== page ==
When I started running - I was slow.
I mean really sloooooow.
I am a pretty fast walker so I must have looked ridiculous as I power walked for five minutes and then slowed down to a run for two minutes and then sped up to a walk again. Things went on that way for a while. I added minutes to my runs but I always walked faster than I could run. I tried not to be mortified by that fact but it was pretty embarrassing.
I joined Runners' Edge after a few months of trying to make a go of it on my own and they taught me a few tricks that helped me learn how to run faster than I walked. I sped up a bit but settled pretty quickly into a 7 minute per kilometre pace. Always being the last one to finish a run, I described myself as a slow slow runner.
I was ok with that because a) I was running! and b) the thought of going any faster was enough to make me want to faint so I really didn't think there was any point in fretting about my pace. I was working hard dammit!
Over the next year I trained for a 10k, a half marathon, another 10k and then another half marathon. We did speed work, hill work, long runs and lots of them. But I never got faster - the only thing that happened was that it got a little easier to run my 7 min/k pace.
Both 10k races took 70 minutes and both half marathons were exactly 2 hours and 30 minutes. After that I figured I had found my pace and that I was always going to be a slow slow runner.
In 2011, I started off the year by training for Around the Bay and then leapt right in to marathon training. I started running four days a week instead of three. I did all my speed work and all my hill work and I taught my body how to run for hours and hours. Somewhere along the way, I started speeding up a little bit. I went from 7 min/k to 6:45 to 6:30 and then, on really fast days, I could even handle 6:20 for short periods.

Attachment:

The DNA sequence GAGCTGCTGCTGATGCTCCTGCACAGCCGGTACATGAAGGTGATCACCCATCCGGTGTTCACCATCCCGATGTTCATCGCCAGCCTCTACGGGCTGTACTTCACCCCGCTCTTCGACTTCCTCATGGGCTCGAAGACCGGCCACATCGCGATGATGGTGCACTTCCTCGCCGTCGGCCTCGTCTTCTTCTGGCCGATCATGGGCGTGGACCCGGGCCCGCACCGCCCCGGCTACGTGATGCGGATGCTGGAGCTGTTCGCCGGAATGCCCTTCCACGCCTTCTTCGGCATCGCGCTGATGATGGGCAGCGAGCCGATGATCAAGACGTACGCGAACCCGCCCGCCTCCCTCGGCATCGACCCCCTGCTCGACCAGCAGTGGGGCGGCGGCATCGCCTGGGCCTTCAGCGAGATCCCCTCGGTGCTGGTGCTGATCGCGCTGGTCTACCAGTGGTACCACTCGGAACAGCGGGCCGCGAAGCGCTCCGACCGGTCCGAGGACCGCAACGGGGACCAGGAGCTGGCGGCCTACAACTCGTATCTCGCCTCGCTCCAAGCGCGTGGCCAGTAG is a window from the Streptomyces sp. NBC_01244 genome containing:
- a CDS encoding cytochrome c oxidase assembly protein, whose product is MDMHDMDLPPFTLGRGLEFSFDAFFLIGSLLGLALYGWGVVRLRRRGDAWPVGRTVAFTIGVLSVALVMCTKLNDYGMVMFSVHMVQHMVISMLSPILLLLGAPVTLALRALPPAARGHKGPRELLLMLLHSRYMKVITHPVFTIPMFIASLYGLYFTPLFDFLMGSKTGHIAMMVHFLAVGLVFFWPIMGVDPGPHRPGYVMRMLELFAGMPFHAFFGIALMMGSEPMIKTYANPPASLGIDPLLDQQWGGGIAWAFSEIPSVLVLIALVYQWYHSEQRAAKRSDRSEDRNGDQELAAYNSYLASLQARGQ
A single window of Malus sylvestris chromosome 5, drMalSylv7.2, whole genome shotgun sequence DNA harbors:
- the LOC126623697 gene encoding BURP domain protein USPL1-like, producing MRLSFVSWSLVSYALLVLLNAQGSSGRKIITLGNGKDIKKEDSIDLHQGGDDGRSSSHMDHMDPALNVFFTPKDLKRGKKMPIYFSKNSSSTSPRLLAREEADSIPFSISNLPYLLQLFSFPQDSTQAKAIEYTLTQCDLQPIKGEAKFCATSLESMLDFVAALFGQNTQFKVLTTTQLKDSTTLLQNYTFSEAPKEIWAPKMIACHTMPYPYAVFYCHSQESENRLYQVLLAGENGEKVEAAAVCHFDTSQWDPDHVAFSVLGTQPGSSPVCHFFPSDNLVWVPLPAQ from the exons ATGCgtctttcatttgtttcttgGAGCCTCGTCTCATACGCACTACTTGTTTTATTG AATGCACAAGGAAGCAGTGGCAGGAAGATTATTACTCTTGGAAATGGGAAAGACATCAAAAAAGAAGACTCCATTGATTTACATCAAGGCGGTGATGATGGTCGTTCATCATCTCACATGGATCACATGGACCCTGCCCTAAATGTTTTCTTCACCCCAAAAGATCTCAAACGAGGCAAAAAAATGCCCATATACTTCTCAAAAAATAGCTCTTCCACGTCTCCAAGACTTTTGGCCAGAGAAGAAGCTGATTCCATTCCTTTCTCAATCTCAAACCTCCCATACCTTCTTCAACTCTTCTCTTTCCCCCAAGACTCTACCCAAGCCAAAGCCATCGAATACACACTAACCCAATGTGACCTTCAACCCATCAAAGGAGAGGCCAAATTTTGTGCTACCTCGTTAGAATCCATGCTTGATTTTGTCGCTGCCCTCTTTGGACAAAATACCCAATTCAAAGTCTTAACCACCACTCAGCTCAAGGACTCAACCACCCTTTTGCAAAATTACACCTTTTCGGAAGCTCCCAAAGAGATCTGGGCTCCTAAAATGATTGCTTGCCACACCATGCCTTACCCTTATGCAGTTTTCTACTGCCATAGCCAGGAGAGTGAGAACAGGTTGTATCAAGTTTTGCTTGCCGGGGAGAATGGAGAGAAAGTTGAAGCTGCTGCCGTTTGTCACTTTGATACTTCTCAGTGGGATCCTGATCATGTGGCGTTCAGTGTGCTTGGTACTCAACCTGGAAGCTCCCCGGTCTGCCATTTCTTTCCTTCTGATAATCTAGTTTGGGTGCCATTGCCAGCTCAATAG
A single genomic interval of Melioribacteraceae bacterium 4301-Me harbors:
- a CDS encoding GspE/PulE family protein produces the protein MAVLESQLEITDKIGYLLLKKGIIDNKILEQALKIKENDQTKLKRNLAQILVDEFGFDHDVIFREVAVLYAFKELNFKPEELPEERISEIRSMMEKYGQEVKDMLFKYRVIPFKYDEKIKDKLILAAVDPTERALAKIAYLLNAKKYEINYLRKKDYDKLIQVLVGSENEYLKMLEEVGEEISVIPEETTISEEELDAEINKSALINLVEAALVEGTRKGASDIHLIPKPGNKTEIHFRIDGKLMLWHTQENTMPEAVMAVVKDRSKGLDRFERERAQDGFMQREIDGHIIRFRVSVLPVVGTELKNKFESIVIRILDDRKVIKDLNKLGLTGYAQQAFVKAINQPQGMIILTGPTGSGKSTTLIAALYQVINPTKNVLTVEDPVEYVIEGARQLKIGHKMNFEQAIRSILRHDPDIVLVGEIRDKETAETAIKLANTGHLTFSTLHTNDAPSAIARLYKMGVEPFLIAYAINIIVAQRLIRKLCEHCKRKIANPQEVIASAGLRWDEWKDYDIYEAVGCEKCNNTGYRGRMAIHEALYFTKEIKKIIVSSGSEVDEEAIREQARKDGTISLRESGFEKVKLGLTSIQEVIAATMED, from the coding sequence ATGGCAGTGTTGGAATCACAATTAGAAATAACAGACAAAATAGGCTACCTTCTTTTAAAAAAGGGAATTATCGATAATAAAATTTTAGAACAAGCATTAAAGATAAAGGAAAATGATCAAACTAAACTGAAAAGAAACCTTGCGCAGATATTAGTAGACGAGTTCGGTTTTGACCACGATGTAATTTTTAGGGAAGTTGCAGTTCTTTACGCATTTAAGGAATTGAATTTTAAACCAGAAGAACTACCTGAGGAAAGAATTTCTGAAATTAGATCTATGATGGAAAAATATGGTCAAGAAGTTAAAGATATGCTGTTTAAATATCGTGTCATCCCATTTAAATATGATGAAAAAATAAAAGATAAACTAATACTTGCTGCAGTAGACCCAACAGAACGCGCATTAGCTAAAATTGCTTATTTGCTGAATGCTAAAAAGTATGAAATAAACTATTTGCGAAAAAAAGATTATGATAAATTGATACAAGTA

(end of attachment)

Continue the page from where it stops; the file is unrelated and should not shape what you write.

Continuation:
I was no longer right at the back of the pack and I, occasionally, passed someone!
I had become a fast slow runner and it felt good.
Then I got injured.
Twelve weeks off followed by a really slow comeback.
One minute runs. Two minute runs. Three minute runs. I huffed and puffed my way through 60 seconds of running. It felt ridiculously hard and I felt like I had gone back to the days of walking faster than I ran.
But I kept at it and, as I added one minute at a time, my body slowly remembered how to run. But it seemed to forget what pace it used to run because every time I looked down at my Garmin, I would see 6:00 and 5:50 and 5:40min/k. Those paces were the ones I used to struggle to maintain during my speed work - never mind during regular runs.
I kept adding minutes and I kept up the pace. It felt crazy fast and I kept waiting for my body to rebel and slow back down again...but it didn't.
The big test came two weeks ago when I had to run 60 minutes for the first time. My pace hovered around 6:00 the entire time and, as I approached 58 minutes, it dawned on me that I might be able to get 10k done in under an hour. For the first. time. ever.
I pushed a bit and, when my watched beeped, I looked down to see 59:51 on the clock. I did it. I broke 60 minutes for a 10k without even trying to.
I ran 60 minutes two days later and pulled off another 10k in 59:47.
Last night, I headed out for another 60 minute run. I wasn't feeling super energized and had decided not to push it. I trotted along at a comfortable clip, not too fast, not too slow...
...so I thought.
10k in 58:32.
That my friends, is insane.
I think I've graduated again. I am no longer a fast slow runner.
I'm now a slow fast one.
Bring it on!!